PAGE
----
Silly to ask? A waste of time, tax dollars?

We’ve heard this referenced to advisory votes and the fire district formation being posed on the Nov. 6 ballot, and we’ll have to say we strongly disagree. Yes, the results are significant, but more importantly, raising such questions forces the community to engage in and dialog on issues it may otherwise ignore or sidestep.

On Nov. 6, the Idaho County Commissioners are asking residents on whether they support adding more congressionally delegated wilderness and wild and scenic river segments; and the Ridge Runner Fire Department is putting up for vote whether a taxing district should be created to support it.

On the district vote, we’ve heard some criticism that this was approved for the ballot to begin with, that the consensus in the area is in opposition and so putting this on the ballot is a waste of staff time and public monies.

On the contrary, this vote is critical to the issue, and not just in providing definite numbers to those in favor and opposition. It gets neighbors talking and really looking into the merit of a taxing district, and more importantly, it gets us thinking about the importance of this service and how it has been provided, how well residents have been in supporting it, and what do they do afterwards when a “yea” or “nay” majority has been decided.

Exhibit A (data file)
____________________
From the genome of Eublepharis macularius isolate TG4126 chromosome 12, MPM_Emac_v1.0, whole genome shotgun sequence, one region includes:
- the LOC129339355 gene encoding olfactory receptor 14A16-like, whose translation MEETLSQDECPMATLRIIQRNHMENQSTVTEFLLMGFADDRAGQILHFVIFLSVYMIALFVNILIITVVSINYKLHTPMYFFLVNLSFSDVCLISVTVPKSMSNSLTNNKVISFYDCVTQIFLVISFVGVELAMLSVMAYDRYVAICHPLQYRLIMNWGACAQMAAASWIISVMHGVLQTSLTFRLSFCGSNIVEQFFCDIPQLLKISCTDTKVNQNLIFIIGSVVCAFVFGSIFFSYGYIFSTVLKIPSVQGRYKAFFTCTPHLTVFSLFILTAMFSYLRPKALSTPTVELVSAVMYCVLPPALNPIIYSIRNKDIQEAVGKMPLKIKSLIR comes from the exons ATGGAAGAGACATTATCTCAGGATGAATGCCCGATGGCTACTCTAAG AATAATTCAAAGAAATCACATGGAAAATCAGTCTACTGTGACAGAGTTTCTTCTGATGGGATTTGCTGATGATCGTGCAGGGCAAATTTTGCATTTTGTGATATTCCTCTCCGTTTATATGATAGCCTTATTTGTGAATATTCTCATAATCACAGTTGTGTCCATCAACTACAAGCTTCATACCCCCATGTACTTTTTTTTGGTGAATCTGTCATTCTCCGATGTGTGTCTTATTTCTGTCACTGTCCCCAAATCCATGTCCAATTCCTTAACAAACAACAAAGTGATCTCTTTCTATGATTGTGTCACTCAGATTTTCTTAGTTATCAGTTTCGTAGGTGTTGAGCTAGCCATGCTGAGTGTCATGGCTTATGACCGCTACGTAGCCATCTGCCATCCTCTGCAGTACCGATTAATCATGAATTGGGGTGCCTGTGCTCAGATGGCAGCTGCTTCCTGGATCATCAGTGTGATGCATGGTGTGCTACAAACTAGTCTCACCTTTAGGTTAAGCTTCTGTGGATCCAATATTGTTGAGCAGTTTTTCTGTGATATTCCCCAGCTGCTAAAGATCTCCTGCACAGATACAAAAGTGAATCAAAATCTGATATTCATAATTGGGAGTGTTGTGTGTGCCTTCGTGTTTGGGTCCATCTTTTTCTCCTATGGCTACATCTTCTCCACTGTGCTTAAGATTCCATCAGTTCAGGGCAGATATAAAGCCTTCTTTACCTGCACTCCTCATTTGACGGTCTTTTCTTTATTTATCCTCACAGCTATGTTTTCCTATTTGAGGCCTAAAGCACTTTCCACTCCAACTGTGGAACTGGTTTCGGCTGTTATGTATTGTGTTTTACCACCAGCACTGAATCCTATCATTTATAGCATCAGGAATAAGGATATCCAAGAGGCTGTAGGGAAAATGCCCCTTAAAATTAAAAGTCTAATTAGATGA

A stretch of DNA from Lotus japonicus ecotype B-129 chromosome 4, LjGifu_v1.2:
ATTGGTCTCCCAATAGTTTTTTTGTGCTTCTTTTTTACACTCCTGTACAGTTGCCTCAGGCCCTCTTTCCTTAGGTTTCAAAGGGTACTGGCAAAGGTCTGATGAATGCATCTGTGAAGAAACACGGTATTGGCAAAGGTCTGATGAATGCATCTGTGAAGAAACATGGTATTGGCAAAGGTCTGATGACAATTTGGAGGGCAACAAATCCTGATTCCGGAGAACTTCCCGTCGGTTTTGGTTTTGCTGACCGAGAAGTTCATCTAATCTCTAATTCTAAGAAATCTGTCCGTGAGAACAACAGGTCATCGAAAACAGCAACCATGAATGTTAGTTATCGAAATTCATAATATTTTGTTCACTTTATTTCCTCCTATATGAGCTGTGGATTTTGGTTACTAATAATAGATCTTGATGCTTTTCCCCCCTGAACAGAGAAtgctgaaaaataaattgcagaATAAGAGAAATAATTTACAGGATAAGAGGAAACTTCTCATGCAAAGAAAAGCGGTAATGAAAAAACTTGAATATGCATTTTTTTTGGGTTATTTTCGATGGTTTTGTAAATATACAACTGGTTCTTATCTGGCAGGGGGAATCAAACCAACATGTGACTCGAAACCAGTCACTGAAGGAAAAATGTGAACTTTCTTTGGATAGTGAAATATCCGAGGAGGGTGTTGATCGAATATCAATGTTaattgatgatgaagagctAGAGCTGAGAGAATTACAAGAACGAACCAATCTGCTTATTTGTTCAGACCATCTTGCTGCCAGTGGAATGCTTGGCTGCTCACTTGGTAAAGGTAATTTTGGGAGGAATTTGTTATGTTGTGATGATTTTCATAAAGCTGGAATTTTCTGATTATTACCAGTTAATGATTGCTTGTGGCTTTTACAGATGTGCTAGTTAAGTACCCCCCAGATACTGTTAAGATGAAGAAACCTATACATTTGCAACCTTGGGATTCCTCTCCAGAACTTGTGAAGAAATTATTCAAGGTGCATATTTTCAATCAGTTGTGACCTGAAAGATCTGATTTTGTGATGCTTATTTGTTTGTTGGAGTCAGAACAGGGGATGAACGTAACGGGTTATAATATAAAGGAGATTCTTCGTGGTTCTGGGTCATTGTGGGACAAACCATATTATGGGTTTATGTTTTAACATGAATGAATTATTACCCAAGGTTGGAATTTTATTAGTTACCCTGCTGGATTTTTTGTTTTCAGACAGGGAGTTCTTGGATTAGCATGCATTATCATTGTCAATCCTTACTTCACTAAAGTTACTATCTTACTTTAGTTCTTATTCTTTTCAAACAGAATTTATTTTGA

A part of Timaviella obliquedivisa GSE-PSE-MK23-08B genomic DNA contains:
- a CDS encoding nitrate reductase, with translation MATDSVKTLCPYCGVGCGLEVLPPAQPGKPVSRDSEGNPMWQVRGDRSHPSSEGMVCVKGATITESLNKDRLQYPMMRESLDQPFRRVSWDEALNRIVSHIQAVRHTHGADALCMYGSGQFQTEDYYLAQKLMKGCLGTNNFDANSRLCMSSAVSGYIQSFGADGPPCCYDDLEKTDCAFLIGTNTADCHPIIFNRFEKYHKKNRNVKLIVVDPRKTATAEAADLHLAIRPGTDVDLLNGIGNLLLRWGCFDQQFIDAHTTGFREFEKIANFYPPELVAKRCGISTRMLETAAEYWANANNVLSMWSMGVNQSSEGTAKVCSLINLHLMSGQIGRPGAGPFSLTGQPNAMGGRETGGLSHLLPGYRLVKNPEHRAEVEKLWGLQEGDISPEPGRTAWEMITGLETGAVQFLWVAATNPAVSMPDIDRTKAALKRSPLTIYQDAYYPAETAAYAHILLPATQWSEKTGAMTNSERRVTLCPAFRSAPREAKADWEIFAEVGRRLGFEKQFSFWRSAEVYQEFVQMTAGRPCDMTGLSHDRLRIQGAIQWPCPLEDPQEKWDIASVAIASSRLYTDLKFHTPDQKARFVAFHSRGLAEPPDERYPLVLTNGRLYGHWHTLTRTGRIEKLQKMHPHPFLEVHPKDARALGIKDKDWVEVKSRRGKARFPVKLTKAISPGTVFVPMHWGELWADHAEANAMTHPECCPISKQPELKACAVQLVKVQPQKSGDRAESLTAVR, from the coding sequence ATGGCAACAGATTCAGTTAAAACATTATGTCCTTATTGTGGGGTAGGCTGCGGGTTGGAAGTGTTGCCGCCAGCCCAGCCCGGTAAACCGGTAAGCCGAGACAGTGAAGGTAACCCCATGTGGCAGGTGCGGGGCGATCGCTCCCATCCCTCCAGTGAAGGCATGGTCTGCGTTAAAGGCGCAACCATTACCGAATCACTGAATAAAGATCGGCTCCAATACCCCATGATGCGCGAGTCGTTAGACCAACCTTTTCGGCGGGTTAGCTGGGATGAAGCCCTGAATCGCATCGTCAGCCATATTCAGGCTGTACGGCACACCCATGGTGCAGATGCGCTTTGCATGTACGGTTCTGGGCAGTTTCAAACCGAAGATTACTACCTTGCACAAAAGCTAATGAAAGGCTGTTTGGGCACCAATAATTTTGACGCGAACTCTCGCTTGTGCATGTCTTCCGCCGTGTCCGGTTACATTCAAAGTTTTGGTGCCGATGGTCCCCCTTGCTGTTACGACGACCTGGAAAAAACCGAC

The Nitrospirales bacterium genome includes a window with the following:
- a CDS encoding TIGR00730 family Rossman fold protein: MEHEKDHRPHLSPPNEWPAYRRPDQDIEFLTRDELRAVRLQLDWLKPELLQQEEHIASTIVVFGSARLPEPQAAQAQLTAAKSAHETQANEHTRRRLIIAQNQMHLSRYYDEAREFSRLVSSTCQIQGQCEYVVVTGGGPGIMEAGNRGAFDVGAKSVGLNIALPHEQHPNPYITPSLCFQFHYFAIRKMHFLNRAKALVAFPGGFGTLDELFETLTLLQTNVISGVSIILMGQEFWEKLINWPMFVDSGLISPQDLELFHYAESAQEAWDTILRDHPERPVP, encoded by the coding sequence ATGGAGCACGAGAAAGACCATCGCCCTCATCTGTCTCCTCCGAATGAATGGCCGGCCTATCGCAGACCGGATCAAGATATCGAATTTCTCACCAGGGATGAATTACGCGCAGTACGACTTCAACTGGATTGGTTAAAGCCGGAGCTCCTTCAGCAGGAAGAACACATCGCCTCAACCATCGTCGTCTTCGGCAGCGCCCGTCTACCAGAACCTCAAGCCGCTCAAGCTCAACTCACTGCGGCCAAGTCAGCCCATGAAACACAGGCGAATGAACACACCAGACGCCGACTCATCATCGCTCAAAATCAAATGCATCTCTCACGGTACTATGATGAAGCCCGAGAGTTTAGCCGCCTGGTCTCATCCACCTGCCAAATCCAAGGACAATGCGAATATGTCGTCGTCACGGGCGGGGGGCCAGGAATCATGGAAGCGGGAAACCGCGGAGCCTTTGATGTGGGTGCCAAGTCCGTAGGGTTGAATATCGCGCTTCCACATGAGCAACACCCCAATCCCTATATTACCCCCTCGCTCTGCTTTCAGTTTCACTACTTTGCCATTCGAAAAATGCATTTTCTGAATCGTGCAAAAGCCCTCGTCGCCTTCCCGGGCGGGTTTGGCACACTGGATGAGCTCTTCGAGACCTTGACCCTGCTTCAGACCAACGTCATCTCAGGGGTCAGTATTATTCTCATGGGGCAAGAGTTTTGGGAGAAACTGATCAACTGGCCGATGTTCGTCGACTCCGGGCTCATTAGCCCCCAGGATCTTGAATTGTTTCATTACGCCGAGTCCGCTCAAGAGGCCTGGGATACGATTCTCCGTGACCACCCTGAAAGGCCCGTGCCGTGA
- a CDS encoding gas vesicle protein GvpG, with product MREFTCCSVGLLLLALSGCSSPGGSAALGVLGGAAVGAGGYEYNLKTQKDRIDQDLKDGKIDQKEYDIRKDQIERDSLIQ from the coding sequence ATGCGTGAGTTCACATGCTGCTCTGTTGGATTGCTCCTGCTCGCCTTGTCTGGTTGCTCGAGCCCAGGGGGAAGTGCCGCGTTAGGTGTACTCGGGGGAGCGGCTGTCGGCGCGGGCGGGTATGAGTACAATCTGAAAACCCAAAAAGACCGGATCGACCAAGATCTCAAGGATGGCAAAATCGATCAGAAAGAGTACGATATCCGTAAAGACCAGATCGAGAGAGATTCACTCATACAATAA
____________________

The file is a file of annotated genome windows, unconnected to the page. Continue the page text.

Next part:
For Ridge Runner, this issue has been out there for several years, but it’s been the elephant in the room that has been ignored or just talked around. Next month’s vote forces district residents to address it, make a decision with the official numbers to back it up … and move on.

For the commission’s advisory vote, your opinions won’t decide the matter, but they will help the board in determining such issues in the future. And, depending how the vote goes, it can be information the board may use to support and bolster its arguments when dealing with further proposals.

More importantly, we like the use of an advisory vote as one of the tools the commission has in its bag to help in guiding county policy and clarify public opinion is for or against a matter of concern. Used sparingly, it can be powerful in eliminating speculation and rumor-mongering that otherwise might linger and become more of a truth itself that the real facts of the matter.

Definitely, next month, we have some good state and national races to decide, as well as Idaho propositions 1 (horse racing) and 2 (Medicaid expansion) to vote up or down. For our local questions, it’s great to see these up for vote as, regardless of the outcome, the interim discussion and debate will have lasting value far beyond Nov. 6.

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